A long-time customer was moving and wanted me to do some update work on his house to get it ready for sale. Among the jobs was some carpet removal.
The customer’s plan was to have me remove the old carpeting so new carpeting could be laid. What a surprise it was to find a beautiful wood floor beneath worn and dated carpeting. Not only did the customer save the cost of carpeting replacement, but he added the selling bonus of a hardwood floor. He was as surprised as I was when I told him the news.
Gizmo Home Craft can handle most any job, from major remodels to getting a home ready for sale. Give me a call for a free estimate.
A fantastic wood floor hiding under old carpeting.
I just finished this roof in Bolingbrook. Summer is roofing season and I am a certified roofer. In addition, I am a certified GAF contractor. Being a GAF contractor allows me to offer an enhanced GAF weather stopper warranty for my customers. This warranty is a 50-year warranty that covers both materials and labor. It doesn’t even pro-rate for the first 20 years, and it is transferable to a new homeowner during that first 20 years.
Your roof protects your entire house. When you need to replace it make sure that you know someone who knows roofs. Low price and good value are two very different things. Call us for a free estimate.
The old shingles needing to be replaced.
Out with the old roof, in with the new.
Ready to face the elements. The new roof is ready to go!
My customer moved into a 55 Plus community. Her single family dwelling was build over 20 years ago, and the baths were designed to be neutral. Sometimes neutral can be a bit boring, and my customer wanted to add her own style and personality to her new house.
She also wanted a curbless shower with a built in bench that would be practical if her mobility was ever impaired. She chose a warmer richer look, as the old design was sterile and white.
We worked together in the design process, and I think that the results were spectacular. Her bathroom now showcases her good taste, and it is designed with the future in mind.
The old bathroom was bland with an unbalanced design.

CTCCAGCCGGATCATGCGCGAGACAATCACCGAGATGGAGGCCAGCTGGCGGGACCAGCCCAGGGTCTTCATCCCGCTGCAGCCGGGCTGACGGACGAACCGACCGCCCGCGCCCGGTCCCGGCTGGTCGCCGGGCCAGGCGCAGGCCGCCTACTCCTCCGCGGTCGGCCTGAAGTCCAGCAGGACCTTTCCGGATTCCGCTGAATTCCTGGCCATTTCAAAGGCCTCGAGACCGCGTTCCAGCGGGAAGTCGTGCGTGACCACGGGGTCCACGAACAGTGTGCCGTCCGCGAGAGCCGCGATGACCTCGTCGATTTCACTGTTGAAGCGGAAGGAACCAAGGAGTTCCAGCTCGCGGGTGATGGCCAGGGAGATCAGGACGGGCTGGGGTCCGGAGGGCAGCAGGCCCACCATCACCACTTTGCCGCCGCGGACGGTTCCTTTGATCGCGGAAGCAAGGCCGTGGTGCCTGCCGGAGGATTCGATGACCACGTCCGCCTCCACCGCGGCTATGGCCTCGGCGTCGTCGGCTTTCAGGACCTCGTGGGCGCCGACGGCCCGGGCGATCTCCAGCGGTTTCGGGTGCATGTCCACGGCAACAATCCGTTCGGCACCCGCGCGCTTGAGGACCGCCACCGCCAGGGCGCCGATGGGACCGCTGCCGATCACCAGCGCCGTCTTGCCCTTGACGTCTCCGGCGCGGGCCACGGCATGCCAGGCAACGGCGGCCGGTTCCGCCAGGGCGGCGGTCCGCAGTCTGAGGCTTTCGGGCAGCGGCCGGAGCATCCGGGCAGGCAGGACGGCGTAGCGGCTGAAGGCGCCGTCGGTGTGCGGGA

The old bath had a tub that was not very practical for a 55+ community.
Not bad, but no style.
Beautiful cabinets and lighting transform the bath.
New floor tiles and a beautiful roll in shower that is practical for now and the future.
New vessel sinks adds to the the overall style of the new bath.
A customer was in the process of replacing the patio on his 35-year-old home. When he removed the step he discovered that the rim joist was completely rotted. This was due to lack of flashing, which is a moisture barrier between the house proper and the concrete. When there is water present it seeps behind the step and can’t escape, which causes rott. Not only does this damage the wood, but it is an open invitation for insect infestation, partiularly termites.
This seems to be a common occurance that I see in new construction. It takes very little extra time and money to do the job right, but often installers take shortcuts. When I install doors ,windows, and siding I make sure that the propper moisture barriers are installed. A little time now means a lot less grief later.
We were able to fix our customer’s problem, and we can do the same for you.
Water damage to rim joist.
New plate installed.
New rim joist.
Finished basements often have powder rooms. They are great, but powder rooms don’t include a shower.
The first picture shows the original powder room. Bland, contractor grade fixtures and boring tiles are the dominant features. You can also see the door to a utility area at the end of the powder room.
The goal was to convert this powder room into a more functional bath with a shower. We also wanted to transform its bland appearance into a masculine spa bath, as the rest of the basement is being remodeled into a man cave.
Some unique features of the bath include the use of exterior stucco on the walls, the in-wall sink faucet, and the addition of masculine toned granite and tiles.